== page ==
Environmentalists have filed a lawsuit in Washington, DC, challenging the Interior Department’s final 2012-2017 plan for Outer Continental Shelf (OCS) oil and natural gas leasing, which focuses primarily on the the Gulf of Mexico and potentially offshore areas in Alaska.
Sante Fe, NM-based Center for Sustainable Economy (CSE) filed the lawsuit in the U.S. Court for the District of Columbia Circuit, arguing that an incomplete and flawed economic analysis led the Bureau of Ocean Management (BOEM) to rush ahead with new offshore leases that may not be economically justified in violation of the National Environmental Policy Act, Outer Continental Shelf Lands Act, and Administrative Procedure Act. By allegedly rushing ahead, it contends that the BOEM has subjected the American public to a higher risk of catastrophic spills while failing to maximize benefits from lease sales.
“Oil and gas on the Outer Continental Shelf is a precious strategic reserve…and should only be developed when and if it makes compelling economic sense to do so. Instead, the Obama administration is rushing headlong into a program that will put our shores and oceans [at] risk and do nothing at all for America’s energy security,” said CSE President John Talberth.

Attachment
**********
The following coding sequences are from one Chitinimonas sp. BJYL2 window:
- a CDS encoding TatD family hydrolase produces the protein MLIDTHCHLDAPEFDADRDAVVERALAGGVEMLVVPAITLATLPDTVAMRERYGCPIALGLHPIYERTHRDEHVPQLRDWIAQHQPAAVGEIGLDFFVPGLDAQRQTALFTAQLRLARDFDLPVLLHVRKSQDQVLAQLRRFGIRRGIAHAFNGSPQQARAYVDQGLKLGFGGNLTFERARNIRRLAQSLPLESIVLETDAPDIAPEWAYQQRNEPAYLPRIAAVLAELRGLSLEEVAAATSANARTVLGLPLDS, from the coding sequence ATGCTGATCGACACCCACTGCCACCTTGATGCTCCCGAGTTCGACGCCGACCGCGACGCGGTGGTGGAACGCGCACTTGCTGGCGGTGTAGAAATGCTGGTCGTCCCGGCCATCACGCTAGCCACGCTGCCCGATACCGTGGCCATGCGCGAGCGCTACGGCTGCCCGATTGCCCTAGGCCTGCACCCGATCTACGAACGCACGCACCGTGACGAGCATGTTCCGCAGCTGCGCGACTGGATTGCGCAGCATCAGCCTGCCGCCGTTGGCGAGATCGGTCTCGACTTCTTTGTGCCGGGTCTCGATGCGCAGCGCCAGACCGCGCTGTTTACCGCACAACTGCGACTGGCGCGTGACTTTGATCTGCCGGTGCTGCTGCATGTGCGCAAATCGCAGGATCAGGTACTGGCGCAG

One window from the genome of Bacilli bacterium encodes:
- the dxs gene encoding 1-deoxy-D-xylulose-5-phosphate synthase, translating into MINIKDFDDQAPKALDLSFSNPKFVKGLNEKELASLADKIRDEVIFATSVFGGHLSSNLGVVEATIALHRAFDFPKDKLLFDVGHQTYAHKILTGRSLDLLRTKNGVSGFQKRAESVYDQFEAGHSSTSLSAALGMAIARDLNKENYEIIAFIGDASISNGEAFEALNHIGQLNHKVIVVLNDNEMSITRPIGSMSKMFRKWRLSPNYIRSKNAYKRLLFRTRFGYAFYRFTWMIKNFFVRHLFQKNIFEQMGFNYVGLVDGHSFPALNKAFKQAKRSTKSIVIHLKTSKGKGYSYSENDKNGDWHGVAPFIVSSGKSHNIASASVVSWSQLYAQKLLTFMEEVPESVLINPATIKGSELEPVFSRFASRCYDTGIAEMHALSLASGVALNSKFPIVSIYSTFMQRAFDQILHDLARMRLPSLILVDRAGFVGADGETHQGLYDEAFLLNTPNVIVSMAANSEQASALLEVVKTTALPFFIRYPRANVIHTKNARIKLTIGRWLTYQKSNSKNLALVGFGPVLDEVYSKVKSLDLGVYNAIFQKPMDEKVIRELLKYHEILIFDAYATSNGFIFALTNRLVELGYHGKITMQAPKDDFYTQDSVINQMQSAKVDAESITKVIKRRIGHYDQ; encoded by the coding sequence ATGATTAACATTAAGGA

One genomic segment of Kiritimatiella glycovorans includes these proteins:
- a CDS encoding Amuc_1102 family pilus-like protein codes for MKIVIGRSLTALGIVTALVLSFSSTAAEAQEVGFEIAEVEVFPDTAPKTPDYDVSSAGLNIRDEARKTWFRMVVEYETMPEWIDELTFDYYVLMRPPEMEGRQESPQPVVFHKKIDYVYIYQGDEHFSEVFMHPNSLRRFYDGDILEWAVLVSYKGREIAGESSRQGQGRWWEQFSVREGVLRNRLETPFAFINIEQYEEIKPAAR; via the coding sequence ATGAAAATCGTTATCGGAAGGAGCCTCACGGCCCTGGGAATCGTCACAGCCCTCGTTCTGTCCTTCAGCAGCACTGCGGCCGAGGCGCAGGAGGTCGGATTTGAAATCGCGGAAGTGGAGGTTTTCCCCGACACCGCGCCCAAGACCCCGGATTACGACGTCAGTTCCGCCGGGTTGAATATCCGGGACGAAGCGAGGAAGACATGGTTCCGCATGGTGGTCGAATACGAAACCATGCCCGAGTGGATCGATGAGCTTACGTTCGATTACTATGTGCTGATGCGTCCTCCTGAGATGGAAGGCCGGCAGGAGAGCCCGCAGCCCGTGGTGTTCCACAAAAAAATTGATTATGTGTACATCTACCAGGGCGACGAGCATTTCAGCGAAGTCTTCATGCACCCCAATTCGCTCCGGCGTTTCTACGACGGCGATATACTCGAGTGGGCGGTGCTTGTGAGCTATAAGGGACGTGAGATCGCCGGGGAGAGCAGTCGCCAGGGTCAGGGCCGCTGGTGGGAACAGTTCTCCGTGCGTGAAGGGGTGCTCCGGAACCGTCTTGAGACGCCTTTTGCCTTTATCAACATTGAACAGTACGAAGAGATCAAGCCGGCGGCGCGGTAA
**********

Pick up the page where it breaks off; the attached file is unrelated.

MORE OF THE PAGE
Attorneys at the University of New York’s Institute for Policy Integrity filed the lawsuit on behalf of CSE.
The final OCS plan, which was released in June, is the first OCS program to be issued since the blowout of the Macondo well in the Gulf of Mexico (GOM) in 2010 (see Daily GPI, June 29). It proposes 15 lease sales in six offshore areas, three of which are in the GOM, including the Western and Central GOM, and the portion of the Eastern GOM not currently under a Congressional moratorium (see Daily GPI, Dec. 2, 2010).
The program also has scheduled three potential lease sales in offshore Alaska: Cook Inlet, Chukchi Sea in 2016 and Beaufort Sea. No sales are scheduled for the Atlantic or Pacific Coasts.
The BOEM estimates that the five-year leasing plan has the potential to produce 5.75 to 14.3 billion boe of oil and gas. This amounts to roughly four to 10 months of U.S. energy consumption from all sources, BOEM said.
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